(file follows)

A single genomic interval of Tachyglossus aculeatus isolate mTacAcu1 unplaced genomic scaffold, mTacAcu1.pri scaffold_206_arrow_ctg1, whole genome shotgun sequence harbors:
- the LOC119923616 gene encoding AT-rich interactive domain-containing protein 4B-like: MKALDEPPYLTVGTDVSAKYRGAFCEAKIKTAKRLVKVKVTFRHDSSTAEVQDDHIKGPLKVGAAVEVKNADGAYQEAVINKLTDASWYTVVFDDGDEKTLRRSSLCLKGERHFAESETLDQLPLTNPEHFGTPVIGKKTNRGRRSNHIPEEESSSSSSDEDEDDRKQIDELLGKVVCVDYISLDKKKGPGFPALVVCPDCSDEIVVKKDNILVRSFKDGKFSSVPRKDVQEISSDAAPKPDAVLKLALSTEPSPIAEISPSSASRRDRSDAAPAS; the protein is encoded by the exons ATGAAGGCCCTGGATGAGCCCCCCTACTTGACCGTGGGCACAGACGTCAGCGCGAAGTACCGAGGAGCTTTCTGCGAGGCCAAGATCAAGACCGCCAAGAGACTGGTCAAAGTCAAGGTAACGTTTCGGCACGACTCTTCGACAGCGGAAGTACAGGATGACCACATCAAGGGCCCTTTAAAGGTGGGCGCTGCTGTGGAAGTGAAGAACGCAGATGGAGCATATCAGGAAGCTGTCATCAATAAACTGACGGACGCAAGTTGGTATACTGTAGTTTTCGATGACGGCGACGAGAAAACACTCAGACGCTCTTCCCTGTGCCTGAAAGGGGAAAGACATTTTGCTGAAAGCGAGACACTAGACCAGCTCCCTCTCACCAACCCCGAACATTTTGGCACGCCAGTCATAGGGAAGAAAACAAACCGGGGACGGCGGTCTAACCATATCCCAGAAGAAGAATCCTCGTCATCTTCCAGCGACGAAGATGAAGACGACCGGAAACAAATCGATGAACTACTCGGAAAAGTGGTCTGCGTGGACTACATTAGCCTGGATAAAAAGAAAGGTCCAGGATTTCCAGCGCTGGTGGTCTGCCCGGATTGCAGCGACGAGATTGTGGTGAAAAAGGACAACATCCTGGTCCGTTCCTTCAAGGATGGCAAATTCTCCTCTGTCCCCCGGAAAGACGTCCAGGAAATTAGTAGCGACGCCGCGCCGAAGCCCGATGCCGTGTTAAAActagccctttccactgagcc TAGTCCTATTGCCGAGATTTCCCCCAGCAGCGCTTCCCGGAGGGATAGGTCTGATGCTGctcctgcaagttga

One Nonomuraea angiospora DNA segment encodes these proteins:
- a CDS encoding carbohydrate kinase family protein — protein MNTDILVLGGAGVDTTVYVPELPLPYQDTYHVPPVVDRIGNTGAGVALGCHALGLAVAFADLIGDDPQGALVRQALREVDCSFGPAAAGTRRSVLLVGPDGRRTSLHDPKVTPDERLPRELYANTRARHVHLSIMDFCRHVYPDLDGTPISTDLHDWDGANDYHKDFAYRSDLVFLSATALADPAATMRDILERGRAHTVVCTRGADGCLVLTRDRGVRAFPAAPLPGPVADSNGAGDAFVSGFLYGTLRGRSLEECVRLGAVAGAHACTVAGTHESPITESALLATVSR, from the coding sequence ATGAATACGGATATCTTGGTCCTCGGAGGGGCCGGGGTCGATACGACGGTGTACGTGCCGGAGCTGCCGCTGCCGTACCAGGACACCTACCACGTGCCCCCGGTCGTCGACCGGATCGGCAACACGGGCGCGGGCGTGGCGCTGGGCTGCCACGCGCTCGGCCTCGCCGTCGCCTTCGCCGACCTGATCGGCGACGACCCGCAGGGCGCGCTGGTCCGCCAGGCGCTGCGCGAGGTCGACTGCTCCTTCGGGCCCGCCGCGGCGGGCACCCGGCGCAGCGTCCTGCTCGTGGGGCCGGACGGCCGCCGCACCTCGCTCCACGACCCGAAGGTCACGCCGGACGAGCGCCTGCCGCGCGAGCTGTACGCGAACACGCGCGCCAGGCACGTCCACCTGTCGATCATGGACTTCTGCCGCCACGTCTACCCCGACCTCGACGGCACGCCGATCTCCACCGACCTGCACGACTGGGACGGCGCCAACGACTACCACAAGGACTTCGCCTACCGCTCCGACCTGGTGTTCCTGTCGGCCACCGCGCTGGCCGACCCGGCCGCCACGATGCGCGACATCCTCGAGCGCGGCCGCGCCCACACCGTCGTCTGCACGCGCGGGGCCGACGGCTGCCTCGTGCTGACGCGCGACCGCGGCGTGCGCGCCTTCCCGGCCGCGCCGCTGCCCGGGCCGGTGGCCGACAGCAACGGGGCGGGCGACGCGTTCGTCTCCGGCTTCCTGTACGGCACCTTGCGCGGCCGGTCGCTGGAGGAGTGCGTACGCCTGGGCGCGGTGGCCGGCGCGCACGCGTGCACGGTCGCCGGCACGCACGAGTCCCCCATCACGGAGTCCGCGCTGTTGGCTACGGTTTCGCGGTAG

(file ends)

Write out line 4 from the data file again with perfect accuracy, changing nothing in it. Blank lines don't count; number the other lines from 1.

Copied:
- a CDS encoding carbohydrate kinase family protein — protein MNTDILVLGGAGVDTTVYVPELPLPYQDTYHVPPVVDRIGNTGAGVALGCHALGLAVAFADLIGDDPQGALVRQALREVDCSFGPAAAGTRRSVLLVGPDGRRTSLHDPKVTPDERLPRELYANTRARHVHLSIMDFCRHVYPDLDGTPISTDLHDWDGANDYHKDFAYRSDLVFLSATALADPAATMRDILERGRAHTVVCTRGADGCLVLTRDRGVRAFPAAPLPGPVADSNGAGDAFVSGFLYGTLRGRSLEECVRLGAVAGAHACTVAGTHESPITESALLATVSR, from the coding sequence ATGAATACGGATATCTTGGTCCTCGGAGGGGCCGGGGTCGATACGACGGTGTACGTGCCGGAGCTGCCGCTGCCGTACCAGGACACCTACCACGTGCCCCCGGTCGTCGACCGGATCGGCAACACGGGCGCGGGCGTGGCGCTGGGCTGCCACGCGCTCGGCCTCGCCGTCGCCTTCGCCGACCTGATCGGCGACGACCCGCAGGGCGCGCTGGTCCGCCAGGCGCTGCGCGAGGTCGACTGCTCCTTCGGGCCCGCCGCGGCGGGCACCCGGCGCAGCGTCCTGCTCGTGGGGCCGGACGGCCGCCGCACCTCGCTCCACGACCCGAAGGTCACGCCGGACGAGCGCCTGCCGCGCGAGCTGTACGCGAACACGCGCGCCAGGCACGTCCACCTGTCGATCATGGACTTCTGCCGCCACGTCTACCCCGACCTCGACGGCACGCCGATCTCCACCGACCTGCACGACTGGGACGGCGCCAACGACTACCACAAGGACTTCGCCTACCGCTCCGACCTGGTGTTCCTGTCGGCCACCGCGCTGGCCGACCCGGCCGCCACGATGCGCGACATCCTCGAGCGCGGCCGCGCCCACACCGTCGTCTGCACGCGCGGGGCCGACGGCTGCCTCGTGCTGACGCGCGACCGCGGCGTGCGCGCCTTCCCGGCCGCGCCGCTGCCCGGGCCGGTGGCCGACAGCAACGGGGCGGGCGACGCGTTCGTCTCCGGCTTCCTGTACGGCACCTTGCGCGGCCGGTCGCTGGAGGAGTGCGTACGCCTGGGCGCGGTGGCCGGCGCGCACGCGTGCACGGTCGCCGGCACGCACGAGTCCCCCATCACGGAGTCCGCGCTGTTGGCTACGGTTTCGCGGTAG